Wild turkey terrorizes neighbors in Minnesota

Neighbors at a Coon Rapids mobile home park fighting a bird. They say a lone turkey showed up in their garden around Thanksgiving in 2021 and hasn’t left since, becoming more aggressive as the months go by. “This turkey has literally taken over our lives,” said Coon Rapids resident Rachel Gross. She lives in fear of going out, thanks to her neighbour, the wild turkey, who seems to take a liking to her property. “This turkey attacks me every day. It follows me, climbs stairs, tries to get into my car, and when I leave in my car, it follows my car,” she said. Wild turkeys have attacked people, pecked at tires and chased cars. Emily Ahlsten worried about children, she said. Living in the Motorhome Park.” My 1-year-old little boy has just moved in with us and I’m even dreading taking her outside especially when the weather gets warmer. “We don’t have people, we can’t have a barbecue,” Ahlsten said. I have to go out and help them. Now they are smart and carry sticks,” Gross said. Gross says they reached out to the Department of Natural Resources who gave them suggestions including removing bird feeders or chopping off branches where turkeys nest. They take down their bird feeders, and some still keep them inside the yard. According to the Department of Natural Resources’ website, “The best defense against aggressive or persistent turkeys is to prevent the birds from becoming habituated in the first place by being bold to them. Everyone in the neighborhood should do the same; It will be ineffective if you do it on your own property only. Every turkey should view all humans as dominant in the pecking order and respond to them as superiors, not subjects. Familiar turkeys may attempt to dominate or attack people the birds see as subordinates. “This is not safe for anyone including turkeys, so I would just move him to a place where he can be with other turkeys and not be a nuisance to people or might hurt someone,” Ahlsten said. When moving wild turkeys, the DNR says Catching and moving “troublesome” turkeys is not an option. The methods used to hunt turkeys in remote areas are often impractical or ineffective in urban or suburban areas due to safety or disruption. Released turkeys may also continue their inappropriate actions as they are released or may move significant distances to other suburban locations.”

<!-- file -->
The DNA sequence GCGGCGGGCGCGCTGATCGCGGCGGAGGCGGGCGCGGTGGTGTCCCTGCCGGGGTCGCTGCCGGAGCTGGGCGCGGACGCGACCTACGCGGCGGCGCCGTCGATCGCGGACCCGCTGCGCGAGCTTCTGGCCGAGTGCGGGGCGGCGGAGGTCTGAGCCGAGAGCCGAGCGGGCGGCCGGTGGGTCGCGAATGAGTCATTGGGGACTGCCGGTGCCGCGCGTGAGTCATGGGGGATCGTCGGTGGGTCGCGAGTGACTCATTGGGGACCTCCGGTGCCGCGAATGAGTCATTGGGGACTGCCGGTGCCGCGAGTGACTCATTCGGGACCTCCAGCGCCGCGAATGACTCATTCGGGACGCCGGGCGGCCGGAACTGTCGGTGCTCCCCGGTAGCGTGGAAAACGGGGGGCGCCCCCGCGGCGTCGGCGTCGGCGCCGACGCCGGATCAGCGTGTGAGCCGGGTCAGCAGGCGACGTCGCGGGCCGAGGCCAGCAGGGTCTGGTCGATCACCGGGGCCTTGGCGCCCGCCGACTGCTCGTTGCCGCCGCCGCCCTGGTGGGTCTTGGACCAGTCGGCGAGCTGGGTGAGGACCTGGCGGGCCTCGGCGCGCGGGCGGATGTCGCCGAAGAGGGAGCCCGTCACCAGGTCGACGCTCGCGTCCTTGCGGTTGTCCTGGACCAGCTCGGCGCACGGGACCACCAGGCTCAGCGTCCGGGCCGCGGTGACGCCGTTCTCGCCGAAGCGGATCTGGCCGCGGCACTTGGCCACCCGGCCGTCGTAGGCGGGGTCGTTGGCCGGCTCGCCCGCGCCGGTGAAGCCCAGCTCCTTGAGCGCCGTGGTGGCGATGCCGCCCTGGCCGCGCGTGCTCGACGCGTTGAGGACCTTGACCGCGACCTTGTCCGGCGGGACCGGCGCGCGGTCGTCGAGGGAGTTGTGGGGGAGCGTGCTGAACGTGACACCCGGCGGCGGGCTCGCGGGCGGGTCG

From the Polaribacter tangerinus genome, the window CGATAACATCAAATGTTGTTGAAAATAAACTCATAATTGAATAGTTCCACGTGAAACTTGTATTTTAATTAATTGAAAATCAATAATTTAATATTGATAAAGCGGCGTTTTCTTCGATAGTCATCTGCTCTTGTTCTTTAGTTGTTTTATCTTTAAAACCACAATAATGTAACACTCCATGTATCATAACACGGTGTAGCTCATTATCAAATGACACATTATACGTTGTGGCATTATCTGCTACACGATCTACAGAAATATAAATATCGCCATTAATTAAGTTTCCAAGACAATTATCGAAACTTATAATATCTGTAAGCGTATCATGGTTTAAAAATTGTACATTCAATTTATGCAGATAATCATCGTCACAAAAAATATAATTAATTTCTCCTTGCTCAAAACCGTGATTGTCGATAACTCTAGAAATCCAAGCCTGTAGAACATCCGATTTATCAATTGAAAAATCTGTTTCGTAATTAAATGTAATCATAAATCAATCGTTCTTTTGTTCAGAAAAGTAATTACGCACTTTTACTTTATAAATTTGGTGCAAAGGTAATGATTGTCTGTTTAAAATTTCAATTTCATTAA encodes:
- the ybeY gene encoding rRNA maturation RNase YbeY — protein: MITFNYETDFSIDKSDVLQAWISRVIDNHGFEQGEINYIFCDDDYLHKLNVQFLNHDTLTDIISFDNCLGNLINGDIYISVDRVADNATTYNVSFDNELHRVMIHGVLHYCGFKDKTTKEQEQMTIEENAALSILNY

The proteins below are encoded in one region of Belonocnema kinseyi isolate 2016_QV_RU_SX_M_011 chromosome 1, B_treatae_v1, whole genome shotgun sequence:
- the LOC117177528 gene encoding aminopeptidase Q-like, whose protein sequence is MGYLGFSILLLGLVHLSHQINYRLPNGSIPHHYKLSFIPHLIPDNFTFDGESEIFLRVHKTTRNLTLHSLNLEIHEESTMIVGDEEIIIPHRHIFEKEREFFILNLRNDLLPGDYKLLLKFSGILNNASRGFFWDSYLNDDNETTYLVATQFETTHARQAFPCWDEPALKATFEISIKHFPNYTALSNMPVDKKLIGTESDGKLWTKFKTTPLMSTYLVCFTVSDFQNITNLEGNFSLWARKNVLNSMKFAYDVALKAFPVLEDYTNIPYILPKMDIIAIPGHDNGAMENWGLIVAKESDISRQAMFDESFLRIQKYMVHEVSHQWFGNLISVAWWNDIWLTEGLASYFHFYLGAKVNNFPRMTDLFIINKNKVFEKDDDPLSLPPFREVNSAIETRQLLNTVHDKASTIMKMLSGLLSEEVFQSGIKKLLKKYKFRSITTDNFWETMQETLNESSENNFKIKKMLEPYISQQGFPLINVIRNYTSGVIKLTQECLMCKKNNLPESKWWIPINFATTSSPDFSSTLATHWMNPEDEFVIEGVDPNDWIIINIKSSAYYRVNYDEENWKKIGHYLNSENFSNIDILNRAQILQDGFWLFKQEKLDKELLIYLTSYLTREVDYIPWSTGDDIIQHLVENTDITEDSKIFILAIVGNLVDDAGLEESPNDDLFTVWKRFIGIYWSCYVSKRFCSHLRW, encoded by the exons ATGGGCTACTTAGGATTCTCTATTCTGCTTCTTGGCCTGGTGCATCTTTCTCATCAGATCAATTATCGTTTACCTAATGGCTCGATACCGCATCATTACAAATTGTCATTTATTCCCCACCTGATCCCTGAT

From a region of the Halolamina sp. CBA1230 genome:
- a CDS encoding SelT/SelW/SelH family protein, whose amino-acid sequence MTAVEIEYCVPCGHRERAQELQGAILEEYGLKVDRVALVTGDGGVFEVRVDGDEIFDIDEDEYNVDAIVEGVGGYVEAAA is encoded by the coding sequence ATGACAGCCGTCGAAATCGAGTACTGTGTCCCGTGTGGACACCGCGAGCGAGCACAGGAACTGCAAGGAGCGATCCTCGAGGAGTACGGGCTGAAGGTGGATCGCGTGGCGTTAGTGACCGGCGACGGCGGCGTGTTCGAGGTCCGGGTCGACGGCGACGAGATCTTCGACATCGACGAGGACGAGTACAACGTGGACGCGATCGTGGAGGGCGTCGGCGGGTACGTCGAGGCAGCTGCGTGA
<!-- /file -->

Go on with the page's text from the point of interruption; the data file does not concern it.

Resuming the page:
“This turkey has literally taken over our lives,” said Coon Rapids resident Rachel Gross.

Rachel Gross says she lives in fear of going out, thanks to her neighbor, a wild turkey, who seems to have taken a liking to her property.

“This turkey attacks me every single day. It follows me up stairs and tries to get into my house. When I leave in my car, it follows me,” she said.

Wild turkey has attacked people, clicked on tires and chased cars.

“I have to carry my broom, my water and my golf club wherever I go,” she said.

Emily Ahlsten is concerned about the children who live in the motorhome park.

“My little one year old has just moved in with us and I am even afraid to take her outside especially when the weather gets warmer

“As if we can’t be done with people, we can’t have a barbecue,” Ahlsten said.

Children who go to the bus stop in the morning, I have to go out and help them. But now they are smart and carry sticks.”

Ahlsten and Gross say they reached out to the Department of Natural Resources, who offered suggestions including removing bird feeders or chopping down branches where turkeys nest. While they take down their bird feeders, others still keep them inside the mobile home garden.

According to the Department of Natural Resources website,

“The best defense against aggressive or persistent turkeys is to prevent the birds from becoming habituated in the first place by grappling with them. Everyone in the neighborhood should do the same; it would be ineffective if you did it only on your property. And every turkey should All humans may be seen as dominant in the pecking order and respond to them as heads rather than subjects. Familiar turkeys may attempt to dominate or attack people the birds consider subordinates.”

“It’s not safe for anyone including turkeys, so I’d just like it to be moved somewhere it can be with other turkeys and not be a nuisance to people or potentially hurt someone,” Ahlsten said.

When repopulating wild turkeys, the DNR says, “trapping and relocating ‘nuisance’ turkeys is not an option. The methods used to trap turkeys in remote areas are often impractical or ineffective in urban or suburban areas due to safety or disturbance.” They continue. their inconvenient business where they are released or they may travel great distances to other suburban locations.”

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